The echo pipe is a neat trick and very useful to keep around since you wont always find an appropriate switch. For instance, I think it's the only way to bypass this Y/N prompt...

Echo y|NETDOM COMPUTERNAME WorkComp /Add:Work-Comp

Link to nearly identical StackOverflow post

4
  • Two years later, and you decide to post an answer that does not provide any new information!? Why? And your first sentence is wrong - the /Q option is the "force" option, as was already stated in the three prior answers.
    – dbenham
    Jun 14 '16 at 13:50
  • @dbenham I see your point, but... 1.) Why is two years later a problem when this is still a result on Google? 2.) Example of "new information" is that you may have to hunt for a similar switch for another command, it won't always be /q or /f, but those are good first guesses. 3.) I guess you could nit pick over the first sentence, but it brings up a good point that other posts here don't mention. The word "force" makes me expect "Y" behavior, while the word "quiet" makes me think "Y" or "N". If /S isn't provided, RmDir /Q actually provides the "N" behavior for a non-empty folder.
    – u8it
    Jun 14 '16 at 21:29
  • @dbenham I agree this answer doesn't add a lot though... I really posted it as an answer to my own question concerning Netdom. I wanted to share what I found worked in different cases for that, but thought it was too similar to be a separate question, and I always hesitate to post and answer my own questions... so I kind of appended it here... maybe it should be seperate
    – u8it
    Jun 14 '16 at 21:32
  • @dbenham Also, this answer included a link to a similar post, where it can be seen that quiet <> force. They are obviously different when considering the case "del /f /q".
    – u8it
    Jun 14 '16 at 21:37
0

YES.EXE

Yes is a fantastic tool that will continually answer Yes, No or whatever to any process that is asking for input.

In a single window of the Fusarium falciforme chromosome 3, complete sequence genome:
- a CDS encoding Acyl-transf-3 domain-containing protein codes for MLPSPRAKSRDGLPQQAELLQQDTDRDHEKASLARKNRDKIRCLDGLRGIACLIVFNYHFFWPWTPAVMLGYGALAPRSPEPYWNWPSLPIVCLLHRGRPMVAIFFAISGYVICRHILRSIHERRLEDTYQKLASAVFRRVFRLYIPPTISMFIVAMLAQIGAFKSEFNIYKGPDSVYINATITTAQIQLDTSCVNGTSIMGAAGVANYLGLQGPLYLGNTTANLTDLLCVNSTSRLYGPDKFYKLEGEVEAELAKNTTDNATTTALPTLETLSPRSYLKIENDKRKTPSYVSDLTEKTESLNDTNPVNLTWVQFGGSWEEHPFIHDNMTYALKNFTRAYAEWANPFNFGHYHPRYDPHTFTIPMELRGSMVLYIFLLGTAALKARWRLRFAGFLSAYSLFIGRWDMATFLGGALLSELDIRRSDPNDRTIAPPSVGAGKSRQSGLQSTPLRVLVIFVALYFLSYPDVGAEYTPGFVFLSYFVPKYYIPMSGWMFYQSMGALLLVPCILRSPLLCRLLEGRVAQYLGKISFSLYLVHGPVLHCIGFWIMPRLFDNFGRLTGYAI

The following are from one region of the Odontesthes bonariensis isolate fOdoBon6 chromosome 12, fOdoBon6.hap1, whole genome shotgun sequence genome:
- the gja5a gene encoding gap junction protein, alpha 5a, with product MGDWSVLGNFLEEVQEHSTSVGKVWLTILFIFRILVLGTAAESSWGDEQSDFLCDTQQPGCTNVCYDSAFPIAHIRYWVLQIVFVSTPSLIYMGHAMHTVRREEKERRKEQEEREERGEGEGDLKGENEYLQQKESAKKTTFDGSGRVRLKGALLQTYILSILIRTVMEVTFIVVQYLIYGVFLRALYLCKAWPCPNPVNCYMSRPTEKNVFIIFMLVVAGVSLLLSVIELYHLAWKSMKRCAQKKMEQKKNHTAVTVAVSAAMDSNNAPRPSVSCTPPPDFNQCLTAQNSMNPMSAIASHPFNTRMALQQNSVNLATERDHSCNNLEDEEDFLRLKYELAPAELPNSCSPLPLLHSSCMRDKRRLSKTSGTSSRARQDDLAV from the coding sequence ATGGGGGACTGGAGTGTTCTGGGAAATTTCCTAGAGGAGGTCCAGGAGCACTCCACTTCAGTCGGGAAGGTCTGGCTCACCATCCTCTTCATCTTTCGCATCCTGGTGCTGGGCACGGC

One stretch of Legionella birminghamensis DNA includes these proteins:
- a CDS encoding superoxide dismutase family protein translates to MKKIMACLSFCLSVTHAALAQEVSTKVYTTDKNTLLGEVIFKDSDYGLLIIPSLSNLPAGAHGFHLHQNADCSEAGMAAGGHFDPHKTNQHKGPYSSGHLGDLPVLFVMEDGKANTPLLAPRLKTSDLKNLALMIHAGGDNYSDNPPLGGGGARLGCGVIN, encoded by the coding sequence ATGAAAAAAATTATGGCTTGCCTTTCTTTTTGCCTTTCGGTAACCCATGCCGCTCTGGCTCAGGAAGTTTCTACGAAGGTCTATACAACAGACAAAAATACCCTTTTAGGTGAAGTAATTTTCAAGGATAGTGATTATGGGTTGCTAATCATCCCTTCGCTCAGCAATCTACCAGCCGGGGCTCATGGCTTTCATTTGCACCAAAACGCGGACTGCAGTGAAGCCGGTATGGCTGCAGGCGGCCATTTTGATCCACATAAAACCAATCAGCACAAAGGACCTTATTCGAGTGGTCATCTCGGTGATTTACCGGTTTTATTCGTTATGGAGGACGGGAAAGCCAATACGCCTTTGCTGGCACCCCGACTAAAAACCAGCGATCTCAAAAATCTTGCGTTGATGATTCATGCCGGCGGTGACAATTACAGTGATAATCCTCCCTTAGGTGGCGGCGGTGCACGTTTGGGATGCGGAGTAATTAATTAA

If you run it by itself, it just outputs y + enter over and over. But that's not really what it's meant for. It's meant for piping into another program that is looking for a response to a prompt.

The simplest use case:

yes|rd temp /s

You can use yes.exe to output any argument or string: (stupid example warning):

yes hello world for a simple basic 10 PRINT "Hello World": GOTO 10

What it's really for:

It's meant for command line tools that can have a repetitive prompt but don't have a built-in /y or /n.

For example, you're copying files and keep getting the Overwrite? (Yes/No/All) prompt, you get stuck having to hammer to "N" key for No. Here's the fix:

yes n|copy * c:\stuff

How to get it?

This is just a small part of the GNU Core Utils for Windows, which provides the basic Linux commands to Windows people. VERY, VERY useful stuff if you write a lot of batch files.

If you have Git for Windows, you already have it, along with the rest of the GNU Core Utils. Check your PATH for it. It's probably in C:\Users\USERNAME\AppData\Local\Programs\Git\usr\bin

If you need to download the Windows binaries, they're available from a lot of different places, but the most popular is probably at https://cygwin.com/packages/summary/coreutils.html